New research has found that females in places such as Knightsbridge in London, Esher in Surrey and Merchiston in Edinburgh are more than twice as likely as the national average to drink too much and suffer from mental illness or depression.

Households in these enclaves are among the richest in the country with many residents living in multimillion-pound homes and often earning six-figure sums.

Nearly two-thirds of the women in these areas drink more than the recommended limit of three units a day — higher than any other social type, according to an analysis of the country’s health and habits broken down by postcode area.

About 6.5% of men and women in these areas also suffer from anxiety and nerves, compared with a national average of 2.9%. The only social type with a higher propensity to mental illness or depression are those living in highrise flats, elderly people in social housing and young renters.

“Women in these [expensive] areas have lavish lifestyles, but without the need to work, and they are extremely socially active. It is the classic group of ladies who lunch,” said Patrick Tate, director of analytics at CACI, the firm which carried out the research.

The data will add to growing concerns among health officials about middle-class drinking, seen as a “silent epidemic” that can pose as many health problems as binge drinking.

The research has also uncovered a “footballers’ wives” effect. Four in 10 women in leafy suburbs such as Totteridge in north London, Heswall in the Wirral and Hale Barns in Altrincham, all areas that have become synonymous with wealthy footballers and their partners, drink more than three units of alcohol a day compared with 28.9% nationally.

Men in these exclusive neighbourhoods are also more likely than the national average to drink too much, but the trend is less marked than for their wives and girlfriends.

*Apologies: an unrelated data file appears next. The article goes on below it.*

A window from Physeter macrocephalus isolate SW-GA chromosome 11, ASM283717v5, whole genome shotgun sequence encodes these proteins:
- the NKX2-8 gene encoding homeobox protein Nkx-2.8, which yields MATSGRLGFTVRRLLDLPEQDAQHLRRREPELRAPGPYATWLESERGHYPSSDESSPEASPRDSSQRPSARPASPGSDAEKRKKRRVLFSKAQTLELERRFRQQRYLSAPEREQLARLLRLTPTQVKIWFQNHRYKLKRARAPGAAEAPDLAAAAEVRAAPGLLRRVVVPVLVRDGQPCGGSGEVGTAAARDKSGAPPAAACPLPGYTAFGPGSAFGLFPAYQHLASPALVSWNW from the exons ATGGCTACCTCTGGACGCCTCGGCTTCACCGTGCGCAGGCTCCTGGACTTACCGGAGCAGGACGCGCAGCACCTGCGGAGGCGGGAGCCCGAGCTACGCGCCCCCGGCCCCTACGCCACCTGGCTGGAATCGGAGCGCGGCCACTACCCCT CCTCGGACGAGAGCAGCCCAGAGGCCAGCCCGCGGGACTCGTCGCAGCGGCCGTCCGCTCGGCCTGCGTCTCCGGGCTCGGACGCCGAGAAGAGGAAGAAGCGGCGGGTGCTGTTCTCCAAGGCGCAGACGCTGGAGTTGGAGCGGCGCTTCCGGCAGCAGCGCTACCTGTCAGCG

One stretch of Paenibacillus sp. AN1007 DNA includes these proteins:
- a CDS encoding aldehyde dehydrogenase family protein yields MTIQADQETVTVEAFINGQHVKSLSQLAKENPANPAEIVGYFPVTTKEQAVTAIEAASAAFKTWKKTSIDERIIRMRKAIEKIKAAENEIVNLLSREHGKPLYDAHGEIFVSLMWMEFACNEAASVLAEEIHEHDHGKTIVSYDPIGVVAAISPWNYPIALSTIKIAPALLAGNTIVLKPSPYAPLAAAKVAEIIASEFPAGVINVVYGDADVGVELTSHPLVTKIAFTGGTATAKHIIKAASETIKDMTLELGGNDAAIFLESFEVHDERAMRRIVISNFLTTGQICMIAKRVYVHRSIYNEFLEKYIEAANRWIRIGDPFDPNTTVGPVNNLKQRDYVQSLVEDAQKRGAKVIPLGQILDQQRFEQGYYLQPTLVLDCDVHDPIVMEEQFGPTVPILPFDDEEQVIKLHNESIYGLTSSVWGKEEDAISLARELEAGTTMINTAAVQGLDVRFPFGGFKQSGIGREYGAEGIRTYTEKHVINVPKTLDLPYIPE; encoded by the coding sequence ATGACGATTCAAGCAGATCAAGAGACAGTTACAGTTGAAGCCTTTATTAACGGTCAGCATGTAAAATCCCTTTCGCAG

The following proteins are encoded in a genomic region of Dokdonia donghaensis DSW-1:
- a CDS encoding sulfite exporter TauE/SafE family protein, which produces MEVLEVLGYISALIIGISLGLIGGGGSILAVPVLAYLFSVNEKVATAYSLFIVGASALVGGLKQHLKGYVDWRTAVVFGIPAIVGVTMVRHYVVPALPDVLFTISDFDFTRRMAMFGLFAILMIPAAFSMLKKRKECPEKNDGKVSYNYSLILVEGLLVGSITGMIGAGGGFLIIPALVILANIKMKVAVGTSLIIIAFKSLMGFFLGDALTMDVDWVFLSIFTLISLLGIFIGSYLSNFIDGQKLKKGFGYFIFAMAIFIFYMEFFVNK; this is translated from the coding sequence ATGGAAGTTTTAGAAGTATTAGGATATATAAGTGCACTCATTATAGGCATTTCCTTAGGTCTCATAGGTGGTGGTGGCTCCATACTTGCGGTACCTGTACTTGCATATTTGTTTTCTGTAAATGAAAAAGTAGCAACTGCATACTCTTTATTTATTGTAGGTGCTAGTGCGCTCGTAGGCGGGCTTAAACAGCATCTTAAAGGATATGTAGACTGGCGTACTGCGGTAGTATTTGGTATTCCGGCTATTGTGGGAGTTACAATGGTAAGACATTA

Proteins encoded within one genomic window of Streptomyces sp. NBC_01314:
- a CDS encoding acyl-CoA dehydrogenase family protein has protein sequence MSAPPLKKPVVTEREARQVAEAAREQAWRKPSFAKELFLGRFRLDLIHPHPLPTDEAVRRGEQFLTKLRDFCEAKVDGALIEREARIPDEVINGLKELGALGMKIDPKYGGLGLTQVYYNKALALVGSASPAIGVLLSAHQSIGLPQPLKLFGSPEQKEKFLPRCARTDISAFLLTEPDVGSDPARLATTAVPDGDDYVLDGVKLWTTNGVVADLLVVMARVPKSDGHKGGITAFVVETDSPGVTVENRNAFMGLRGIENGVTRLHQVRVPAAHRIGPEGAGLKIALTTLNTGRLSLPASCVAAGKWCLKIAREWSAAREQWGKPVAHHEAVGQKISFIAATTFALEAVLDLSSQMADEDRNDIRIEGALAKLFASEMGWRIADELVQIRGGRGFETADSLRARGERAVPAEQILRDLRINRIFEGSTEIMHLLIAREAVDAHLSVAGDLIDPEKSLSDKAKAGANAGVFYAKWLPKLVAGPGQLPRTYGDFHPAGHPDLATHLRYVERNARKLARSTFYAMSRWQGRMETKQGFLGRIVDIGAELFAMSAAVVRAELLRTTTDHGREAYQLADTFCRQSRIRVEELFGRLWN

“Research has shown that middle-class drinkers may be disadvantaged by their advantage — in other words, aspects of their lifestyle which are known to promote health such as low-fat diets and exercise are able to mask symptoms related to alcohol problems,” said Lyn Brierley-Jones, research fellow at the University of Sunderland’s department of pharmacy, health and wellbeing.

Esher in Surrey is one of the affluent areas where some women drink too much (Alex Segre)

Glynis Jones, a retired academic from Nottingham, typifies the growing problem of women with relatively lavish lifestyles who have serious drinking habits. For years Jones, 62, led what she describes as a “functioning lifestyle” with a successful career, but at times she was consuming up to 10 bottles of wine a week.

“When I married for the second time my husband, who is since deceased, was fairly wealthy and we would holiday abroad regularly all over Europe. The children were out of the frame and I was not short of money. Even though I was retired, I could always go to the off-licence and buy several bottles of wine,” Jones said.

“I never went to work drunk, I never missed work . . . but I never had a sober evening and at the weekends I would drink all day.”

Jones has now been sober for three months after finding help through the Harrogate Sanctuary, an organization that specializes in gender and age specific care for alcohol dependence.  Sarah Turner who is the founder of the Sanctuary, campaigns tirelessly  for tailored care. “The work I do was the result of having been through the most desperate struggle myself to find appropriate treatment, and failing miserably “ says Sarah. She has been hailed as a One Woman Army by Eric Appleby CEO of Alcohol Concern, and Andrew Langford of the British Liver Trust.

Brierley-Jones said Jones’s attitude was not unusual. “Our research showed a common perception among some middle-class groups that regularly drinking at home, particularly wine, is safe and sensible.”

“These home drinkers don’t see their drinking pattern as problematic, but evidence suggests that such regular drinking will lead to significant health problems later in life.” she said.

Women and Booze in the News – The Times

THE NEW AGE OF PROBLEM DRINKING

middle aged drinking

Recent figures show it’s middle-class professional women aged 45-64 who are now drinking the most, not teenagers.

For Jennifer, it was a family Sunday lunch that made her realise she had a problem.
Her daughter and son-in-law were coming over with their young children. Jennifer also invited her new neighbours, another young couple with children of a similar age.
The food was good, the children were happy, conversation flowed – and so did the wine.
But while the guests stopped drinking after a couple of glasses (the drive home/work the next day/children to put to bed), Jennifer kept going.

For her, the latter part of the afternoon becomes hazy.

‘I remember freeze-frames, flashbacks,’ says Jennifer. ‘My loud voice blathering away. My daughter’s mortified face. Her husband shepherding the children out of the door.’